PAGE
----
Coburn became well known in the 1960s and the 1970s for his tough-guy roles in numerous action and western films. He first appeared with Steve McQueen and Charles Bronson in the John Sturges films, The Magnificent Seven and The Great Escape. Coburn played the part of a villainous Texan in the successful Charade (1963). He was then cast as a glib naval officer in Paddy Chayevsky's The Americanization of Emily. Coburn was signed to a seven year contract with 20th Century Fox.[16] His performance as a one-armed Indian tracker in Major Dundee (1965) gained him much notice. In 1966, Coburn became a bona fide star following the release of the James Bond parody film Our Man Flint. In 1967, Coburn was voted the twelfth biggest star in Hollywood.[17]

In 1971, Coburn starred in the spaghetti western Duck, You Sucker!, with Rod Steiger and directed by Sergio Leone, as an Irish explosives expert and revolutionary who has fled to Mexico during the time of the Mexican Revolution in the early 20th century. Coburn teamed with director Sam Peckinpah for the 1973 film Pat Garrett & Billy the Kid, in which he played Pat Garrett. The two had worked together in 1965 on Major Dundee. The producer of the film, Jerry Bresler, took editing responsibilities away from Peckinpah during post-production. Peckinpah's accused Bresler of engaging in sabotage of his film, and he threatened the studio with a lawsuit. Columbia Studios relented, mainly because Charlton Heston, the star of Major Dundee, said that he would no longer work for the studio unless Peckinpah was allowed editing rights to the film.

Though some of Peckinpah's demands were met, the finished product was still not satisfactory to him, and Peckinpah disowned it. Peckinpah and Coburn were greatly disappointed and turned next to Cross of Iron, a critically acclaimed war epic that performed poorly in the U.S. but was a huge hit in Europe. Peckinpah and Coburn remained close friends until Peckinpah's death in 1984. In 1973, Coburn was among the featured celebrities dressed in prison gear on the cover of the album Band On The Run made by Paul McCartney and his band Wings. Coburn returned to television in 1978 to star in a three-part mini-series version of a Dashiell Hammett detective novel, The Dain Curse, tailoring his character to bear a physical resemblance to the author. During that same year as a spokesman for the Joseph Schlitz Brewing Company, he was paid $500,000 to promote its new product in television advertisements by saying only two words: "Schlitz. Light."[18]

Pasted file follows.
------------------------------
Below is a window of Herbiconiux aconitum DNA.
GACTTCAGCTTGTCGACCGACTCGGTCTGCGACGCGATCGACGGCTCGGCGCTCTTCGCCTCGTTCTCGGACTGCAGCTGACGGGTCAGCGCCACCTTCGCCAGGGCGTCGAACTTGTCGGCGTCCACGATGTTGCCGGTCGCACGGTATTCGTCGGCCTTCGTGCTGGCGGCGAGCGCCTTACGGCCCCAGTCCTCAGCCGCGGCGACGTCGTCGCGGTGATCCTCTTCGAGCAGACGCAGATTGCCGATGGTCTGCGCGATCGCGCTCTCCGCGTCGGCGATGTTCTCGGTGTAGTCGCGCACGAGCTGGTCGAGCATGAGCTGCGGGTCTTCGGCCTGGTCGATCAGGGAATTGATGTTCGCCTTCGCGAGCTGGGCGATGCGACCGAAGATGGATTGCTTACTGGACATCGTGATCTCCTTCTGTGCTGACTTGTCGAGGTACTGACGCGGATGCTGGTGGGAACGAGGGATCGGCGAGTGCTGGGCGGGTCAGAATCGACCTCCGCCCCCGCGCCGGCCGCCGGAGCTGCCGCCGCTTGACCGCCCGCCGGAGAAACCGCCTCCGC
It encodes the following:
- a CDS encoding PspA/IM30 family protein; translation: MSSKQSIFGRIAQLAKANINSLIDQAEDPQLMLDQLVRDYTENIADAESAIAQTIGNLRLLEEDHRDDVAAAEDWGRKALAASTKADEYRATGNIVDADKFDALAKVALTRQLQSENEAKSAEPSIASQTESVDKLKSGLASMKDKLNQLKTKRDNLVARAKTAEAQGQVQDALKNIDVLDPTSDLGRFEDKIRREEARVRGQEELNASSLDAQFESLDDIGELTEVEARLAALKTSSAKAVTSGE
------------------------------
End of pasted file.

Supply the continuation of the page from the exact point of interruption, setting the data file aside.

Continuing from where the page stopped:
Final years[edit]

Because of his severe rheumatoid arthritis, Coburn appeared in very few films during the 1980s. Coburn continued working until his death in 2002. Coburn spent much of his life writing songs with British singer-songwriter Lynsey De Paul and doing television series as his work on Darkroom. He claimed to have healed himself with pills containing Methylsulfonylmethane (MSM) a dietary supplement.[19] Coburn returned to film in the 1990s and appeared in supporting roles in Young Guns II, Hudson Hawk, Sister Act 2, Maverick, Eraser, The Nutty Professor, Affliction, and Payback. Coburn's performance in Affliction eventually earned him an Academy Award for Best Supporting Actor.


Coburn's interest in fast cars began with his father's garage business and continued throughout his life, as he exported rare cars to Japan.[10] Coburn was credited with having introduced Steve McQueen to Ferraris, and in the early 1960s owned a Ferrari 250 GT Lusso and a Ferrari 250 GT Spyder California SWB. His Spyder was the thirteenth of just fifty-six built. Coburn imported the pre-owned car in 1964, shortly after completing The Great Escape. [20] The car was restored and sold for $10,894,400 to English broadcaster Chris Evans, setting a new world record for the highest price ever paid for an automobile at auction.[21]

Cal Spyder #2377 was repainted several times during Coburn's ownership; it has been black, silver and possibly burgundy. He kept the car at his Beverly Hills-area home, where it was often serviced by Max Balchowsky, who also worked on the suspension and frame modifications on those Mustang GTs used in the filming of McQueen’s"Bullitt." Coburn sold the Spyder in 1987 after twenty-four years of ownership. Over time he also owned the above-noted Lusso, a Ferrari Daytona, at least one Ferrari 308 and a 1967 Ferrari 412P sports racer.[22]